Earning The Coin
An ASP Instructor Certification (AIC) course participant shares his thoughts on the experience
By Terry Goodlad
In my opinion, and that of countless others, ASP provides the gold standard in batons, handcuffs, and flashlights for the law enforcement community. They also support their equipment—and the people who use it—with comprehensive and challenging training to ensure that the tools are deployed correctly, effectively and safely. I spent three days in northern Florida earning my ASP Instructor Certification (AIC). With the benefit of hindsight, I grossly underestimated how rigorous the training would be, and overestimated my ability to navigate it.
And that’s where the coin comes in… more on that later.
There were twenty-seven other officers in my class, some of the very best in the country, hand-picked by their agencies to become instructors. Two trainers led the course, and I swear they were carved from granite. Highly principled, professional, extremely capable, incredibly strong both mentally and physically, yet kind, compassionate, and deeply inspiring. The kind of leaders we should all aspire to be.
From the moment I took my chair on day one, I knew this place would challenge me and make me better. At 62, I was the oldest in the class. That’s an important detail, as it helps explain why I wondered if I could make the full three days and complete the AIC successfully. But there was no way I was about to fail and let these incredible trainers, my fellow students, and for that matter my family and myself down. I made the decision then and there that I wasn’t going to quit… I would leave nothing in reserve.
I lost over seven pounds in those three days. My body ached from head to toe. I had trained hard to prepare for this, but being in good shape wasn’t enough to put forth a maximum effort for the full three-day course. The days started at 8am sharp and wrapped up at 5pm, and we were expected to give full effort the entire time. We were tested on our commitment, work ethic, and energy as well as our ability to teach effectively and execute the skills with precision. The passing grade on the written exam was 90%, and it was made clear that there would be no exceptions to any of the requirements. No guaranteed “participation trophy.” Being the oldest person there wasn’t getting me a free pass. I had to make the grade like everyone else.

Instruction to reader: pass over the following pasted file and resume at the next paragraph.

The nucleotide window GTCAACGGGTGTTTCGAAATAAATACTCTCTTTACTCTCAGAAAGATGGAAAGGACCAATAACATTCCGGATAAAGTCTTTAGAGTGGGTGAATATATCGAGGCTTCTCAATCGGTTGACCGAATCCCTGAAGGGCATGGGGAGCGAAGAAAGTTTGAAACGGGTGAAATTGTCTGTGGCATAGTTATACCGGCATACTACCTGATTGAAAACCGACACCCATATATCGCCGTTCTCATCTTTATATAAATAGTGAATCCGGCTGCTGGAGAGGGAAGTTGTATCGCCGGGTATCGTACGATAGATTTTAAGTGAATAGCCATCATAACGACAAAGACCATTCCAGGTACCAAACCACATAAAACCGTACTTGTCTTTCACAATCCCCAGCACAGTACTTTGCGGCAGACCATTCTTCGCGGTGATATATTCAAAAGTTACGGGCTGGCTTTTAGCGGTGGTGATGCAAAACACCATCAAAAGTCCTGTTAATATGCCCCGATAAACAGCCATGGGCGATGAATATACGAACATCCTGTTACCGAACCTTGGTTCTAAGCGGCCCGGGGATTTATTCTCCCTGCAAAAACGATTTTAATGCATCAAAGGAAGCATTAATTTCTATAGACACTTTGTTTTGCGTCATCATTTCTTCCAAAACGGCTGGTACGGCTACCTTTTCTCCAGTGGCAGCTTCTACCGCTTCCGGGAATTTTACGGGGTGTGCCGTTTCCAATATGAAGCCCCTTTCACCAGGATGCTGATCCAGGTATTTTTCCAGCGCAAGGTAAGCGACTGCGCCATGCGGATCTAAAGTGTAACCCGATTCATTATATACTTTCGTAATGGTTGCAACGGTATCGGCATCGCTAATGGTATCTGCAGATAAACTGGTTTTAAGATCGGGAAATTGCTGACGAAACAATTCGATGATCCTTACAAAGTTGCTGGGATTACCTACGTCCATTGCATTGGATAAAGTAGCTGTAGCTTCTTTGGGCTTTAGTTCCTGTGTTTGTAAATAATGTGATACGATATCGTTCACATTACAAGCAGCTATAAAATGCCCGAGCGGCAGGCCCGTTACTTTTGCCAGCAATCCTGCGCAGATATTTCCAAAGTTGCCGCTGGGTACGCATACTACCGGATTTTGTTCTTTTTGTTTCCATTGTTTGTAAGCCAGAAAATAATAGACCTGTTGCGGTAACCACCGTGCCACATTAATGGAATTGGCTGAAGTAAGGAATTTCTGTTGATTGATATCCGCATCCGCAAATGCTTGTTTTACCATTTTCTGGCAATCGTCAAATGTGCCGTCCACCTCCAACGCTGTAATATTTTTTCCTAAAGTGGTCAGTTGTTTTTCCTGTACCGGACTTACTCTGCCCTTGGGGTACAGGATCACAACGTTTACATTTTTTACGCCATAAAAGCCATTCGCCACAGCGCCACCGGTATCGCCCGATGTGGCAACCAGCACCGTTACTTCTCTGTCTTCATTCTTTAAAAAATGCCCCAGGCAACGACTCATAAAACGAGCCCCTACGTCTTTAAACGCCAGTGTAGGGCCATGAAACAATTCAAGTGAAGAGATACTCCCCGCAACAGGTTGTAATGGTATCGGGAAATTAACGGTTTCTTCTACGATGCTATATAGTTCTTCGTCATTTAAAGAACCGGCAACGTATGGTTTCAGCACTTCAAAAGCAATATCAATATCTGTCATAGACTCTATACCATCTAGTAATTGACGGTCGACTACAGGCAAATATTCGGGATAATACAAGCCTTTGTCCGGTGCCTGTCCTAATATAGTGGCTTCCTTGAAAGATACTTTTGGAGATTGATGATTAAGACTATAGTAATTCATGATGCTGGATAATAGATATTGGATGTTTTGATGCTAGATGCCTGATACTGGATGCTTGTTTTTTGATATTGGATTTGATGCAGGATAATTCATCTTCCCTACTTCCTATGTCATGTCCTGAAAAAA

That is the standard for the ASP Instructor course, and it is upheld with pride by the trainers who administer it. Their motto is “protecting those who protect,” and the trainers hold nothing back, ensuring that the instructors they certify are capable of delivering on the promise of that motto.
If you successfully complete the course requirements, you earn your instructor’s patch and pin, but the most meaningful award is the ASP Instructor challenge coin. It’s proof that you earned your title the hard way. The coin is steeped in traditions that are taken very seriously by those who carry it. I have carried mine with pride since those high-speed trainers presented it to me the traditional way, inside a handshake. It will always remind me of those moments when I wanted so badly for the burning in my lungs and muscles to stop—and wanted to give even slightly less than 100% of what I had to give—but didn’t. Instead, I did my very best to honor what that coin represents.
There is value in doing what you think you can’t. Value in doing what others say you are too old to do, and value in doing what others think is ridiculous just because it’s beyond what they believe their own capabilities are.
I came home from the AIC walking a little taller, speaking softer but with a little more resolve, and ready for whatever comes my way.
Doing the hardest of things to the best of your ability, and refusing to quit, will teach you what you are truly capable of. It will show you where your limits are not, and you will discover the very best of yourself.
Your truth will always be found when walking the hardest paths.
Terry Goodlad is an AIC graduate—now a certified ASP Instructor—with over a decade of law enforcement experience.